Recent work by analytic philosophers on the Trinity takes a mysterious 5th-century document as its starting point, accepting widespread but inaccurate narratives about the history of Trinity theories. This article summarizes the Platonic influence on ancient theologies and describes the rise of transcendent triads, and eventually the idea of a tripersonal God. Recent Trinity theories (positive mysterianism, Trinity monotheism, relative-identity approaches, and “social” theories) are explained as built to respond in various ways to a type of anti-trinitarian argument. But since each recent application of logic and metaphysics to the theology of the Trinity is problematic, it is argued that another look at the minority unitarian report is warranted.
This article explores Nietzsche’s notions about family. It considers the religious and personal temperaments of Nietzsche’s father and two grandfathers, which form a striking background to his own radical thoughts about religion. It suggests that Nietzsche began to turn away from the Christian faith after witnessing, at age four, the drawn-out and agonizing death of his father. The experience of growing up in a household filled with women (mother, sister, two aunts, grandmother, and housekeeper) also sheds light on Nietzsche’s infamous quips about women, on his claim to “know women,” and on his sometimes exaggerated masculinity.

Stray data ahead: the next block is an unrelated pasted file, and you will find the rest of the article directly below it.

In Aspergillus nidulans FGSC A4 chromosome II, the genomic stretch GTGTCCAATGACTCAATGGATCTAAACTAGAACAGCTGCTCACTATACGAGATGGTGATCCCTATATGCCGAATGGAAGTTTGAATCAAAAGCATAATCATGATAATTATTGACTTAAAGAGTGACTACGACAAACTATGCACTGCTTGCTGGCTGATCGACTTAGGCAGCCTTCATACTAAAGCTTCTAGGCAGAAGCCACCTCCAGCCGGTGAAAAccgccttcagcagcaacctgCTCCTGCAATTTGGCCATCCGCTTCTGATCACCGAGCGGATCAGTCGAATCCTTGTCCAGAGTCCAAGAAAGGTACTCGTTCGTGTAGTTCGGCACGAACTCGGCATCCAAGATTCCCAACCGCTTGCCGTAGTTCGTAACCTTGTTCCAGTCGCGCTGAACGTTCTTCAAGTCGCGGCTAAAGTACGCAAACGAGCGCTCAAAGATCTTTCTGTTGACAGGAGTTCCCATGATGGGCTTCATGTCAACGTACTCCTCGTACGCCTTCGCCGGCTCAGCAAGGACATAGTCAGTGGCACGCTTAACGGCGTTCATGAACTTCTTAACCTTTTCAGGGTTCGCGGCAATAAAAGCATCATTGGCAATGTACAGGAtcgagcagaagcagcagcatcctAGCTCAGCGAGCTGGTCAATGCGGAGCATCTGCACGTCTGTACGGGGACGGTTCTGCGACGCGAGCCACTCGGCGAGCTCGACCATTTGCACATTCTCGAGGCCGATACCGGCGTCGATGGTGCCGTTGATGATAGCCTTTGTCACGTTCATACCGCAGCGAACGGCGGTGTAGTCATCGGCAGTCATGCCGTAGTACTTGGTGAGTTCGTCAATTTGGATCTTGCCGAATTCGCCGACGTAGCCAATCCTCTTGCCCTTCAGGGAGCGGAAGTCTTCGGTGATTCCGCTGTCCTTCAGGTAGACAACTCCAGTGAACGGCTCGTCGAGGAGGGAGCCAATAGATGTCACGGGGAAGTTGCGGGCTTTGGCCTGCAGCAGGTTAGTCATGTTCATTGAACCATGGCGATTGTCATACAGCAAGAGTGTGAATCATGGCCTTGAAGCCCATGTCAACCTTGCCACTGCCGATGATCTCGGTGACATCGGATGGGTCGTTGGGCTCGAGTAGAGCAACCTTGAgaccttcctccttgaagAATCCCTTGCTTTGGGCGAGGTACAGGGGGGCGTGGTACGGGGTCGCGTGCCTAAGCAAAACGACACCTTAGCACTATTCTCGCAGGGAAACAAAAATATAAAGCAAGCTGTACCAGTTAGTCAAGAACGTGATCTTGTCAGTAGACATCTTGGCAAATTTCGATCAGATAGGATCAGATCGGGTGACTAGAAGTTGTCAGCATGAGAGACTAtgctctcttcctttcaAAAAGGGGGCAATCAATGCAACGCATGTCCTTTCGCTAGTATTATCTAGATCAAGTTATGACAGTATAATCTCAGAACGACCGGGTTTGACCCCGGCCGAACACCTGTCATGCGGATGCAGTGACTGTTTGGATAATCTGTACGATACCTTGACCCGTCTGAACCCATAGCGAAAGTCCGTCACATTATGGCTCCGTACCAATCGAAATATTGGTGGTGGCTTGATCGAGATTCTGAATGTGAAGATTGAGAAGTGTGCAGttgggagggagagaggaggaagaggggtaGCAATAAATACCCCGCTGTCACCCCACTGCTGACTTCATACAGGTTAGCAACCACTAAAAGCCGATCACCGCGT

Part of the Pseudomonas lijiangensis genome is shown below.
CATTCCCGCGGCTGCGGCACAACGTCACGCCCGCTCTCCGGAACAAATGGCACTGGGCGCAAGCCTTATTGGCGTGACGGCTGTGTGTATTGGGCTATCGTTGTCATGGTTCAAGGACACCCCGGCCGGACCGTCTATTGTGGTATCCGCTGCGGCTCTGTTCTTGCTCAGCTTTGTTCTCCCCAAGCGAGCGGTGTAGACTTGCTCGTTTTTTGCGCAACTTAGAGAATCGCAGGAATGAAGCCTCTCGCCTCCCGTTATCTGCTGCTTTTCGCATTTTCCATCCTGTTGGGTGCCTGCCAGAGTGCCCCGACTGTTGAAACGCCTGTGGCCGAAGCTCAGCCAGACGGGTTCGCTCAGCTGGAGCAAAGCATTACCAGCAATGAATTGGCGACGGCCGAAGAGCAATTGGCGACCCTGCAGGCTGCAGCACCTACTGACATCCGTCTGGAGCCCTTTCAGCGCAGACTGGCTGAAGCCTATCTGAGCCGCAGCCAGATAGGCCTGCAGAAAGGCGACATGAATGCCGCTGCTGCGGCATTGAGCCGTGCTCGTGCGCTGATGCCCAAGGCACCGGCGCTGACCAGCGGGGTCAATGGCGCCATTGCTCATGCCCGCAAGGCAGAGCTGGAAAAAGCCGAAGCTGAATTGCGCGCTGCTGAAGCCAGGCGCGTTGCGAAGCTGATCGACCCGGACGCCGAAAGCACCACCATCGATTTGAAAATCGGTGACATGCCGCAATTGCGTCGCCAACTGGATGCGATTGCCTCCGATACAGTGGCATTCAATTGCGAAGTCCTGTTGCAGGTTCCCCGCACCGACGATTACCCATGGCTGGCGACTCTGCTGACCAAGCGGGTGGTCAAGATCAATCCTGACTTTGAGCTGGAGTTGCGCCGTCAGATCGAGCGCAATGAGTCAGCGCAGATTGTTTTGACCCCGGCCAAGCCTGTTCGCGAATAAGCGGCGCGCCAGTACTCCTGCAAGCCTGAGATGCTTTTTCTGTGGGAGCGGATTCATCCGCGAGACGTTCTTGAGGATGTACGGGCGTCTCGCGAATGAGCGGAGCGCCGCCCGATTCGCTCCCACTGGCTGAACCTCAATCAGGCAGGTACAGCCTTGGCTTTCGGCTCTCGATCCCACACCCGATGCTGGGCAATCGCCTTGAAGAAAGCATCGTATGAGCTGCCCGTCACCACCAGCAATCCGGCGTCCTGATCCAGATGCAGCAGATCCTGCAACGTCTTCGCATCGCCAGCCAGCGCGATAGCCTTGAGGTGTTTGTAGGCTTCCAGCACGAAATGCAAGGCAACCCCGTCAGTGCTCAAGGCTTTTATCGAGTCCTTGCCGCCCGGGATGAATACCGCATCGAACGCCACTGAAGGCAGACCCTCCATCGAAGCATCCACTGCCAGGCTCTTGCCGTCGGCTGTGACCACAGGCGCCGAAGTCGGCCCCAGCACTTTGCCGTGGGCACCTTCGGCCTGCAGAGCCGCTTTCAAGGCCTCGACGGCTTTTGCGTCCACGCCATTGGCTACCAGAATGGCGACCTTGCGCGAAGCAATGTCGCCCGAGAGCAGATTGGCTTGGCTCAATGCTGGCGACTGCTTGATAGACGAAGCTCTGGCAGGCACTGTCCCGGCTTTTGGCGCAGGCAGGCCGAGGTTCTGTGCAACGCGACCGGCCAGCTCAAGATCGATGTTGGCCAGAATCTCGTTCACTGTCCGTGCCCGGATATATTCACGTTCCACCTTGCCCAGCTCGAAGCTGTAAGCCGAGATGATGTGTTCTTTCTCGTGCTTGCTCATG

This article examines Schopenhauer’s influence on Nietzsche’s work. It considers how Nietzsche adopted some of his central ideas from Schopenhauer, how he exploited some of Schopenhauer’s positions to suit his own purposes, and how he developed some of his ideas as alternatives to Schopenhauerian positions. Nietzsche’s first published book, The Birth of Tragedy, is based on a Schopenhauerian metaphysical framework. Schopenhauer’s principle of individuation applicable to the world of representations is the key element in Nietzsche’s concept of the Apollonian and Schopenhauer’s principle of the undifferentiated nature of ultimate reality of the will is the key element in Nietzsche’s concept of the Dionysian.